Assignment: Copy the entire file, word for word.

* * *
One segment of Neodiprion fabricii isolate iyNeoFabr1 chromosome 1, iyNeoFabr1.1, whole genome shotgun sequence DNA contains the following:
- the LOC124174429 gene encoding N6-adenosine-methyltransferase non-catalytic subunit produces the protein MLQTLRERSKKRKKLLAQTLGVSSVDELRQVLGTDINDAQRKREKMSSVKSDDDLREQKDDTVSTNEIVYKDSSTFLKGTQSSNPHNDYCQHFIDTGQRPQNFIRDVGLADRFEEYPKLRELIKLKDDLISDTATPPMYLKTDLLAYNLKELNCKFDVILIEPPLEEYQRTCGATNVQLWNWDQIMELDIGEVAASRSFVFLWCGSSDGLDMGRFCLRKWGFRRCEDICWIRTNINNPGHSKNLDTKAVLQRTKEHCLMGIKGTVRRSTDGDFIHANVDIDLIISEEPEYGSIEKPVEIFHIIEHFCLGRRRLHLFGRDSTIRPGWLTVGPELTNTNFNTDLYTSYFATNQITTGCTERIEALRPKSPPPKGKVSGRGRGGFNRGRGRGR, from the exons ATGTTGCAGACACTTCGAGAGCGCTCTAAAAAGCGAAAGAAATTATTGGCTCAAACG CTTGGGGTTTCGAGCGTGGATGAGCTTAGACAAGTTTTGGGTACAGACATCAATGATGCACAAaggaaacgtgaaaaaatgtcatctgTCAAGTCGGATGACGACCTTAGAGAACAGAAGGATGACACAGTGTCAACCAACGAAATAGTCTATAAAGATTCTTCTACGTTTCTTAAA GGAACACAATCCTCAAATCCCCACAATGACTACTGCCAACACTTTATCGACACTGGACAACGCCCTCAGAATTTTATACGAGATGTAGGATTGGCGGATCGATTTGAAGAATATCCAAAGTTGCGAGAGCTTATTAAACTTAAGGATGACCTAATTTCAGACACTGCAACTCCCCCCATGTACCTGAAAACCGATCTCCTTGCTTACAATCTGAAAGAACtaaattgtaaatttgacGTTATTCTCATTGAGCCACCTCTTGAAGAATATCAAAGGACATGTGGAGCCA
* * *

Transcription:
One segment of Neodiprion fabricii isolate iyNeoFabr1 chromosome 1, iyNeoFabr1.1, whole genome shotgun sequence DNA contains the following:
- the LOC124174429 gene encoding N6-adenosine-methyltransferase non-catalytic subunit produces the protein MLQTLRERSKKRKKLLAQTLGVSSVDELRQVLGTDINDAQRKREKMSSVKSDDDLREQKDDTVSTNEIVYKDSSTFLKGTQSSNPHNDYCQHFIDTGQRPQNFIRDVGLADRFEEYPKLRELIKLKDDLISDTATPPMYLKTDLLAYNLKELNCKFDVILIEPPLEEYQRTCGATNVQLWNWDQIMELDIGEVAASRSFVFLWCGSSDGLDMGRFCLRKWGFRRCEDICWIRTNINNPGHSKNLDTKAVLQRTKEHCLMGIKGTVRRSTDGDFIHANVDIDLIISEEPEYGSIEKPVEIFHIIEHFCLGRRRLHLFGRDSTIRPGWLTVGPELTNTNFNTDLYTSYFATNQITTGCTERIEALRPKSPPPKGKVSGRGRGGFNRGRGRGR, from the exons ATGTTGCAGACACTTCGAGAGCGCTCTAAAAAGCGAAAGAAATTATTGGCTCAAACG CTTGGGGTTTCGAGCGTGGATGAGCTTAGACAAGTTTTGGGTACAGACATCAATGATGCACAAaggaaacgtgaaaaaatgtcatctgTCAAGTCGGATGACGACCTTAGAGAACAGAAGGATGACACAGTGTCAACCAACGAAATAGTCTATAAAGATTCTTCTACGTTTCTTAAA GGAACACAATCCTCAAATCCCCACAATGACTACTGCCAACACTTTATCGACACTGGACAACGCCCTCAGAATTTTATACGAGATGTAGGATTGGCGGATCGATTTGAAGAATATCCAAAGTTGCGAGAGCTTATTAAACTTAAGGATGACCTAATTTCAGACACTGCAACTCCCCCCATGTACCTGAAAACCGATCTCCTTGCTTACAATCTGAAAGAACtaaattgtaaatttgacGTTATTCTCATTGAGCCACCTCTTGAAGAATATCAAAGGACATGTGGAGCCA